Back in the spring we started using Motion. One of the key metrics that they emphasize is thumb stop ratio (TSR), which is 3-second video views divided by impressions. By increasing TSR and holding click to purchase conversion rate steady, CAC should decrease. The math and theory make sense. But upon closer look, it doesn't seem that TSR and ROAS are closely linked. (Plus, I'm hesitant to put too much emphasis on a metric that can't be used on all of our ads - in this case we can't use TSR on our static ads).
Let's look at 3 client examples. In each chart, the colorful bars represent TSR. The corresponding grey bars represent the ROAS for that ad. Each graph is sorted in descending order of TSR. (Note: ads with a 0% TSR are static images).
If TSR and ROAS were perfectly correlated, we would see the grey ROAS bars get smaller from left to right the same way the TSR bars do. Instead, it's totally up and down. Just going off the eyeball test it's pretty clear that the relationship is weak.
We took it a step further and ran a simple regression analysis to help us visualize the relationship. With an R squared of 0.254, the relationship is super weak based on the data we have.
With one client, we are actively testing the TSR hypothesis. We took an ad that we felt was not optimized for TSR (it was well below average for the account) but historically performed well from a ROAS standpoint (above average for the account). We kept the core elements of the video the same, but tried two types of variants: 3 variants that use the same core footage but different intro (the first 3 seconds ish) and 3 variants that are the exact same footage but with a different, more optimized thumbnail.
Again, the thinking is simple: if we can identify an ad variant that has a higher TSR, it will likely have the same conversion rate (since it's so similar to the control) and therefore a stronger CAC & ROAS. If it works, it could be a fairly easy way to improve the ROAS on our existing ads/assets and reduce the need to create as many new ads.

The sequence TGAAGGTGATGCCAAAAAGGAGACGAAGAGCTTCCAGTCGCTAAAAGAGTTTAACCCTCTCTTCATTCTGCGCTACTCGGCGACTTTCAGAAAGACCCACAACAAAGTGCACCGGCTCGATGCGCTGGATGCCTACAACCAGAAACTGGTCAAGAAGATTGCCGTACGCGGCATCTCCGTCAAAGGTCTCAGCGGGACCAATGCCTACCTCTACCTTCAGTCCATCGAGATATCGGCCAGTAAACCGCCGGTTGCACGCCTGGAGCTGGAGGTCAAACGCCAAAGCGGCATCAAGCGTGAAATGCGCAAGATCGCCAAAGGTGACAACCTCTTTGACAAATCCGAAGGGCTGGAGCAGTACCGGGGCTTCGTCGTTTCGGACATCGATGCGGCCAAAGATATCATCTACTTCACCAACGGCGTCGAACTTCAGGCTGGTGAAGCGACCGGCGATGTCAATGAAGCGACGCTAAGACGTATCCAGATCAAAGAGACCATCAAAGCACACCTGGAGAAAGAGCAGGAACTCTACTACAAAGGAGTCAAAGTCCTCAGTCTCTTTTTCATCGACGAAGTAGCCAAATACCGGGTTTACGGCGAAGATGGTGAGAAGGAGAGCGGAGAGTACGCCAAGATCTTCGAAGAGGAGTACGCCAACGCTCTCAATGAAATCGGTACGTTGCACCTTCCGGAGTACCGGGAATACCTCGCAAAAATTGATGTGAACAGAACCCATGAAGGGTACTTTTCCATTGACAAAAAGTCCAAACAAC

But in practice, that has not played out in this test. Part of the issue is that the algorithm has funneled spend into the control, so our test variants are not getting enough data to really know what's going on here. And while the control does have a strong TSR, it still isn't the highest TSR in any breakdown. And perhaps most importantly, the spend distribution does not seem to have any relationship to TSR variance. It seems like the spend distribution is more related to the algorithm's familiarity with this variant rather than its own merits.
Take a look:
Because of the absurd spend allocation toward the control, we've actually gone ahead and shut off the control entirely to give the variants more space to spend so we can re-evaluate on more even ground. This is a pretty extreme measure by our standards, since we normally would just call the test with the control as the winner. But intuitively as marketers and platform experts we have reason to believe the control really should not be the winner here, so we at least want to be vigilant in stress testing this.
There are all sorts of ways you can poke holes here. There are lots of variables at play, including spend, purchase volume, etc. So this data is not conclusive or proof of anything. But at the very least it does demonstrate that we should treat TSR with skepticism, and remember that there's still nothing that can stand in as a reliable substitute for CAC or ROAS.